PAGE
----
Democratic Senators Issue Strong Warning About Patriot Act

For more than two years, several Democrats on the Senate intelligence committee have warned that the federal government has been secretly overstepping its bounds when interpreting the surveillance power granted to it under the Patriot Act. In fact some have stated that the American public, or even others in Congress, would be alarmed if they knew about it.

On Thursday, two of those senators, Ron Wyden of Oregon and Mark Udall of Colorado, took their warnings even further. They said a top-secret intelligence operation, based on that secret legal theory, that executive branch officials have claimed is crucial to national security is not actually all that crucial at all.

The senators, who also said that Americans would be “stunned” to know what the government believes the Patriot Act allows it to do, made their remarks in a letter to Attorney General Eric H. Holder Jr. after a Justice Department official last month told a judge that disclosing anything about the program “could be expected to cause exceptionally grave damage to the national security of the United States.”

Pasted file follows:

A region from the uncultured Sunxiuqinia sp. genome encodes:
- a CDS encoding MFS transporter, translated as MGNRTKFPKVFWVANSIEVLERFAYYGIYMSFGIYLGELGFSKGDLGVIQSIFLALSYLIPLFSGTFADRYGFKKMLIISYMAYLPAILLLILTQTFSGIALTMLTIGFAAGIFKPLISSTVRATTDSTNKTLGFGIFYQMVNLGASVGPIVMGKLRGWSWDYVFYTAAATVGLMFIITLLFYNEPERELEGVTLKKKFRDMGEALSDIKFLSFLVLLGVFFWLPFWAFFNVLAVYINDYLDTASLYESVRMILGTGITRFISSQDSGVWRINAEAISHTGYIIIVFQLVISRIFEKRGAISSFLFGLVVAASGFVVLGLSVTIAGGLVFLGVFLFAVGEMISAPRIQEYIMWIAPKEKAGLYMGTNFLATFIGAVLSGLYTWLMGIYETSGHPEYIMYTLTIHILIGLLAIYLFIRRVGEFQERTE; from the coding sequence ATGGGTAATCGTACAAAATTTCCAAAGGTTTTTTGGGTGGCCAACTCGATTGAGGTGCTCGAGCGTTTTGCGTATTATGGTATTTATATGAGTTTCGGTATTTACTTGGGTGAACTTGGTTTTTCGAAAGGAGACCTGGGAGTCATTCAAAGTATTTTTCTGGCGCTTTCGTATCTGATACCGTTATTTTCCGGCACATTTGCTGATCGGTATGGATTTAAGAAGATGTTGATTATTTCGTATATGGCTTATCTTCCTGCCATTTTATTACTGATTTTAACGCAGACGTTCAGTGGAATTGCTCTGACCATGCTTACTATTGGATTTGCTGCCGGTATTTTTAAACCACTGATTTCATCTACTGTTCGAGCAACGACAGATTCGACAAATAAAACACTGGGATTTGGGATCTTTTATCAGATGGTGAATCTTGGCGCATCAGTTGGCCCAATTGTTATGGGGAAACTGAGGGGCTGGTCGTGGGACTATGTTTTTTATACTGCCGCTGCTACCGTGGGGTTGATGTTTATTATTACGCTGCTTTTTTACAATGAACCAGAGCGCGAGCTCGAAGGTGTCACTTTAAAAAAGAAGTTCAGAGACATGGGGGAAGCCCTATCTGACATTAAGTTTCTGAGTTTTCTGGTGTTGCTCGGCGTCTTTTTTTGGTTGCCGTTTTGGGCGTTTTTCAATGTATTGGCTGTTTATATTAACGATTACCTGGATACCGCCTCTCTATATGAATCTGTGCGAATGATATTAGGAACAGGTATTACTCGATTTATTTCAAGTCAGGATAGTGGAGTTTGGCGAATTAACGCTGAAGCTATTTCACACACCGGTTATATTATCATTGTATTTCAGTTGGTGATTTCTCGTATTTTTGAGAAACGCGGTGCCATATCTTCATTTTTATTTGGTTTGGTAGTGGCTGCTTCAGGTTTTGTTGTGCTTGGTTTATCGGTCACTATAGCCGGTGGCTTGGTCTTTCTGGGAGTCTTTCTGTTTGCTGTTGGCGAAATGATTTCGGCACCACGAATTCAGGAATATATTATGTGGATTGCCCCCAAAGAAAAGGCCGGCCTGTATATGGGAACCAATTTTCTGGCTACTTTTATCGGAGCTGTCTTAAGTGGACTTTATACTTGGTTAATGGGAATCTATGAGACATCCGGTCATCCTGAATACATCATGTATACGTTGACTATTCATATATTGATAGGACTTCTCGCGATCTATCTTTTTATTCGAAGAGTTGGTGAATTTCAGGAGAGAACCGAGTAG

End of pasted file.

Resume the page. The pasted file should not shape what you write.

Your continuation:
The Justice Department believes that any disclosure of information regarding its interpretation of the Patriot Act could alert enemies of the state to the methods used by the government to collect certain intelligence.

The Dept. is also seeking to have two Freedom of Information Act lawsuits dismissed. The suits were filed by The New York Times and the American Civil Liberties Union. They are related to how the Patriot Act is being interpreted.

The senators agree that certain operations must be kept secret. However they also said that the government in a democracy must act within publicly understood law so that voters “can ratify or reject decisions made on their behalf” even if that “obligation to be transparent with the public” creates other challenges.